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China cracks down on distribution of news via social media

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BEIJING — What do the subjects of these Chinese news reports have in common?

 The decay of moral standards in villages in northeastern China.

 Arson on a bus in Changsha, the capital of Hunan province.

 A girl from Shanghai flees from a Lunar New Year dinner at her boyfriend’s family home in the south because of appalling living conditions.

The powerful Cyberspace Administration of China, whose mission is to censor online information and block some websites (including that of The New York Times), has judged all those reports to be based on false information spread through social media platforms.

The reports were cited in an agency announcement posted Sunday as examples justifying a new regulation. The agency said it would punish websites that publish "directly as news reports unverified content found on online platforms such as social media."

"It is strictly forbidden for websites not to specify or to falsify news sources and to use hearsay to create news or use conjecture and imagination to distort the facts," the Cyberspace Administration said.

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The agency said it had already warned and punished nine websites, among them the popular news sites of Sina, Ifeng, Tencent, Caijing, and 163.

The announcement could be interpreted as a government mandate requiring Chinese news organizations and online publishers to adhere to stricter standards of journalism and truthful reporting.

But scholars of the Chinese media say this is another attempt by the government of President Xi Jinping to tighten the vise around the practice of journalism and to restrict the flow of information online.

David Bandurski, editor of the China Media Project website at the University of Hong Kong, pointed out that the agency's demand in the first line of the announcement — that "various websites adhere to correct guidance of public opinion" — clearly signals that published news must conform to political norms, rather than to any objective standard of the truth.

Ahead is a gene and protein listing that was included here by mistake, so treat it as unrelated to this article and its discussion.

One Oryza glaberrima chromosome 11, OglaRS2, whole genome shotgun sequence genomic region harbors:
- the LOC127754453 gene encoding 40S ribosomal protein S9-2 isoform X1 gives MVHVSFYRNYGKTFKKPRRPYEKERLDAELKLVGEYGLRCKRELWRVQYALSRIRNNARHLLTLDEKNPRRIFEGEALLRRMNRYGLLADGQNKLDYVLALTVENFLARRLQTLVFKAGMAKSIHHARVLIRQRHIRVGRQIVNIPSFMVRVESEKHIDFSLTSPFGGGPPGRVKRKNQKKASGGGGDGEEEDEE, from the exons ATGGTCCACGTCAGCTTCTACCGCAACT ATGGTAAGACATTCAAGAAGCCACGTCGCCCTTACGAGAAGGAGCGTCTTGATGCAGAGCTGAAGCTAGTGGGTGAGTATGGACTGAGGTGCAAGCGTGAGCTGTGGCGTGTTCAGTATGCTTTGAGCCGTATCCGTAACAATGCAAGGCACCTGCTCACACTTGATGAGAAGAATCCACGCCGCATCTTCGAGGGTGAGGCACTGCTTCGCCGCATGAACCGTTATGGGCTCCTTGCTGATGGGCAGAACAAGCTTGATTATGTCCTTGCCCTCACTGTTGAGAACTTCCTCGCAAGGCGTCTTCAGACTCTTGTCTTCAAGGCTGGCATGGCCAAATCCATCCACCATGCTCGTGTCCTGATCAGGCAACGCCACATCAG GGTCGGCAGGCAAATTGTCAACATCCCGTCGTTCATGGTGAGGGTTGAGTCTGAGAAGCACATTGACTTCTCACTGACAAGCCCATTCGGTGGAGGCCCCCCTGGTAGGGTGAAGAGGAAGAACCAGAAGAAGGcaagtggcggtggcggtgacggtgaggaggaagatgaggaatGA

"It means political control of the media to ensure regime stability," Bandurski said. "There is nothing at all ambiguous about the language, and it means we have to understand that 'fake news' will be stopped on political grounds, even if it is patently true and professionally verifiable. This overarching fact negates any real meaning this CAC notice might have in terms of truly curbing the very real problem of sensationalism and corruption in China's media."

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He added: "We might ask whether it is meaningful at all to talk about 'truth,' 'rumor' or 'fake news' in a system where journalists are told by the state that their primary role is to 'emphasize positive news.' So there is a fundamental conflict between the propaganda role of the media, on which Xi Jinping has been far more insistent than his predecessors, and the demand that they be truthful."

Qiao Mu, an associate professor of journalism at Beijing Foreign Studies University, said that although the statement is directed at news websites, its ultimate aim is to try to silence ordinary people who post news on social media platforms such as WeChat or Weibo. This is how many Chinese learn of events around the country.

"The statement is more about intimidating every Internet user because they are hard to control," he said.

Under Xi, the Chinese government has said it will not hesitate to punish Internet users for spreading online rumors — which often means news or analysis that Communist Party officials find objectionable. In August, the Ministry of Public Security said it had punished nearly 200 people for "spreading rumors" online. Among these were posts about the stock market turbulence last summer.

In February, Xi visited the headquarters of three main Communist Party and state news organizations and delivered a major speech saying that all news media must work for the party. This inspired unease among many liberal Chinese, including Ren Zhiqiang, an outspoken property tycoon and party member who had a big social media presence. After he criticized Xi's speech on his microblog account, which had nearly 38 million followers, the Cyberspace Administration deleted the account and publicly scolded Ren.

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In April, Xi gave a speech at a forum on cybersecurity and information in which he called for officials to "realize rich positive energy" online and to control public discourse. And on June 21, the cyberspace agency began a broad campaign to "purify" user comments online, including ones deemed to endanger national security or jeopardize social stability.